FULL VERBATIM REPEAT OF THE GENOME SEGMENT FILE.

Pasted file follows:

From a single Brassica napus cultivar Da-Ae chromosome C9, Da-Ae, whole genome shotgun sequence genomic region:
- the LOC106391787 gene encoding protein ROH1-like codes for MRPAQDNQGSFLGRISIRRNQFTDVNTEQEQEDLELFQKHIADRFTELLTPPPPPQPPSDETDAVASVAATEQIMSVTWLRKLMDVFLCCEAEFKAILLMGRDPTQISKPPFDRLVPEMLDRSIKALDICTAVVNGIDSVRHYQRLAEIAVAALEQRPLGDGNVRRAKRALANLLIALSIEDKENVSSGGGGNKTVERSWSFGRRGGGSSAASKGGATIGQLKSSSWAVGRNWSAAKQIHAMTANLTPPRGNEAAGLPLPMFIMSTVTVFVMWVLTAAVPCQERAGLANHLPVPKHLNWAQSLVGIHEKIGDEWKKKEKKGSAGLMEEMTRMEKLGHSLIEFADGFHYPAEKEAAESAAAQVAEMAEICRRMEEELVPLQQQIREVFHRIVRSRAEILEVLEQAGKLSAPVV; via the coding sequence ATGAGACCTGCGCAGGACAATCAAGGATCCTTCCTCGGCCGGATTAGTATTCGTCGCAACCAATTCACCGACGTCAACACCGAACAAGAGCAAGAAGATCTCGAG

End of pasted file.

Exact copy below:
From a single Brassica napus cultivar Da-Ae chromosome C9, Da-Ae, whole genome shotgun sequence genomic region:
- the LOC106391787 gene encoding protein ROH1-like codes for MRPAQDNQGSFLGRISIRRNQFTDVNTEQEQEDLELFQKHIADRFTELLTPPPPPQPPSDETDAVASVAATEQIMSVTWLRKLMDVFLCCEAEFKAILLMGRDPTQISKPPFDRLVPEMLDRSIKALDICTAVVNGIDSVRHYQRLAEIAVAALEQRPLGDGNVRRAKRALANLLIALSIEDKENVSSGGGGNKTVERSWSFGRRGGGSSAASKGGATIGQLKSSSWAVGRNWSAAKQIHAMTANLTPPRGNEAAGLPLPMFIMSTVTVFVMWVLTAAVPCQERAGLANHLPVPKHLNWAQSLVGIHEKIGDEWKKKEKKGSAGLMEEMTRMEKLGHSLIEFADGFHYPAEKEAAESAAAQVAEMAEICRRMEEELVPLQQQIREVFHRIVRSRAEILEVLEQAGKLSAPVV; via the coding sequence ATGAGACCTGCGCAGGACAATCAAGGATCCTTCCTCGGCCGGATTAGTATTCGTCGCAACCAATTCACCGACGTCAACACCGAACAAGAGCAAGAAGATCTCGAG